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The tagline — "the girly girl's guide to getting fit" — gave me pause. Sure, I wear a lot of dresses and I love to bake cupcakes and I don't have an athletic bone in my body. But girly girl? I consider myself a staunch feminist. I don't wear makeup every day. I'm not a fan of Nicholas Sparks-esque books or movies. I use emojis sparingly. I own very few articles of pink clothing. I'd rather go to a hockey game with my husband than a shopping date with a friend. I've never typed the letters "OMG" in a text or email. I don't own high heels. When I work out, I like to sweat.
I was hesitant. After reading through the Fit Girls Guide 28 Day Jump Start ebook, I felt out of my element. There were many mentions of mermaids, unicorns, puppies, tiaras, and the color pink. I worried the workouts would be light — the kind you see girls doing at the gym with a full face of makeup, not a drip of sweat in sight. I wondered what I got myself into.
Still, I decided to give it a try.
I always assumed I'd follow the program — make the meals and do the exercises — but keep the social aspect of the program at a distance. I didn't want to have to talk to anyone about shoes or mascara (this is what I assumed girly girls talked about) and I certainly wasn't going to become obsessed with mermaids or rainbows. I was just going to do the plan, work hard, and see what happened.
Fit Girls Guide took the guesswork out of everything when it came to both food and exercise. They provided meal plans, menus, recipes, ingredient shopping lists, and step-by-step instructions for the workout routines. They showed me how to structure my weeks: prep these foods on Sunday night for Monday through Wednesday meals, and these meals on Wednesday night to get through the rest of the weekend. They showed me how to structure my workout schedule and listed ideas for cardio I could do in my house, at the gym, or outside. And as it turns out, I didn't need to worry about the workouts being too light. As someone who had grown inactive and was getting back into an exercise routine for the first time in a long time, the exercises were pleeeenty challenging. Tiara or not, I ended each workout a sweaty mess.
I started talking to other Fit Girls on Instagram simply as a way of holding myself accountable. It was fun to see other women across the country and beyond eating the same meals and doing the same workouts on the same days as me. I became inspired watching the progress of women who'd been doing the program for several months and I started keeping tabs with people on a regular basis. Before I knew it, I was swapping encouragement packages with other women through the mail: we'd send each other supportive notes and cute trinkets to brighten each other's days. Suddenly I was receiving pink nail polish and plastic unicorns wrapped in sparkly tissue paper and loving it. I also found myself loving the idea of making my meals look fun and cute. I ordered molds to make eggs and pancakes in the shape of a heart. I'd go shopping and find myself gravitating toward the pink clothes — after all, on Wednesdays, Fit Girls wear pink. And before I knew it, my entire life was consumed with a raw, girly power I'd never experienced before. I was writing down inspirational quotes with sparkly pens. I'd get giddy every time I saw anything mermaid-related. I started to truly love all the women I met in this community — and not once was it necessary for me to talk about shoes or mascara.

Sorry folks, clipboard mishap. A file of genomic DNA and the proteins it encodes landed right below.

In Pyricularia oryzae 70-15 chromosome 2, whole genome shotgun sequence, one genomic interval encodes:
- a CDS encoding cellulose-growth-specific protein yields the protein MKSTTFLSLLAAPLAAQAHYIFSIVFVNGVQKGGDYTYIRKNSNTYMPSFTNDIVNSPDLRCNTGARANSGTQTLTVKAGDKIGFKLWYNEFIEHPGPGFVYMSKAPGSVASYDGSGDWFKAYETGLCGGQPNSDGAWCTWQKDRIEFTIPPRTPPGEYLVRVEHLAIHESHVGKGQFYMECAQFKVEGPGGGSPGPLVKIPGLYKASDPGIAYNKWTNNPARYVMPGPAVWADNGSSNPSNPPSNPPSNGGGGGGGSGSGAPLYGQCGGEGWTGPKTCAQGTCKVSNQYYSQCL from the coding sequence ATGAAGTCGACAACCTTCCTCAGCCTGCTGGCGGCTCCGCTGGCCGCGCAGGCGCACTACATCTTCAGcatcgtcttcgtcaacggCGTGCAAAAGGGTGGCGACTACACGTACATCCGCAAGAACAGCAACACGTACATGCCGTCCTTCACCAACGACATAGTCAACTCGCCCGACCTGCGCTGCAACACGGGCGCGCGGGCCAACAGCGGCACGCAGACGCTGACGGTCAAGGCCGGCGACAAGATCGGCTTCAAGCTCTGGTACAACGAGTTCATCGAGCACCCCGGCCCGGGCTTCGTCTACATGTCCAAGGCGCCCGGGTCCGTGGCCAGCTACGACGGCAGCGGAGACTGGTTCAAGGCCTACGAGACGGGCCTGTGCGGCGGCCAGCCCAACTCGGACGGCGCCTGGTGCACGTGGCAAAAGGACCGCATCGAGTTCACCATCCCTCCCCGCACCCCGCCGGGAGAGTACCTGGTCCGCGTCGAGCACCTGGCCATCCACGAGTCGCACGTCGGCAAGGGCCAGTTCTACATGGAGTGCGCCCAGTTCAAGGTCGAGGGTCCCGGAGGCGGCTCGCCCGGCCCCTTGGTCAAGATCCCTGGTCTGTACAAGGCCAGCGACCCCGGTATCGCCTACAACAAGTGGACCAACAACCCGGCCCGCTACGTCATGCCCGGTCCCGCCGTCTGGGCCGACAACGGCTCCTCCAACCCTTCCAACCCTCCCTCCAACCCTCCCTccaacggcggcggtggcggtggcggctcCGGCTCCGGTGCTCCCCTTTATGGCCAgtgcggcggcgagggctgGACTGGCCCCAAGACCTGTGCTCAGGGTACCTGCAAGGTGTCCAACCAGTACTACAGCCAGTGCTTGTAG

Eight months later, what I've realized is this: no matter how damn "girly" we are, there is nothing more feminist or powerful than a group of women who take it upon themselves to band together, support each other, lift each other up, and push each other to keep going. In the end, that's what the Fit Girls Guide community really is: a group of intelligent, motivated, beautiful women who refuse to let each other fail and who spend all their days pushing positive energy at each other. Sure, the unicorns and tiaras are silly, but guess what? Life is serious enough. We don't need more seriousness. We need more fun, and that's what Fit Girls Guide is: pure, sweet fun.
These days, I wouldn't hesitate to call myself a girly girl; it's a label I wear with pride. I know it doesn't mean a high-heel wearing, perfectly manicured, bubbly mannequin whose only motivation in life is the latest sale at the mall. It means a strong, powerful woman who thinks there's nothing more important than supporting other women as they navigate through their own journeys. If that means sending someone some sparkly nail polish and a set of star stickers, so be it. Life is serious enough. Finding Fit Girls Guide was one of the most important things I've ever done. Give me the confetti and moonbeams: I'm the happiest I've ever been and the healthiest too, so clearly this girly girl thing works.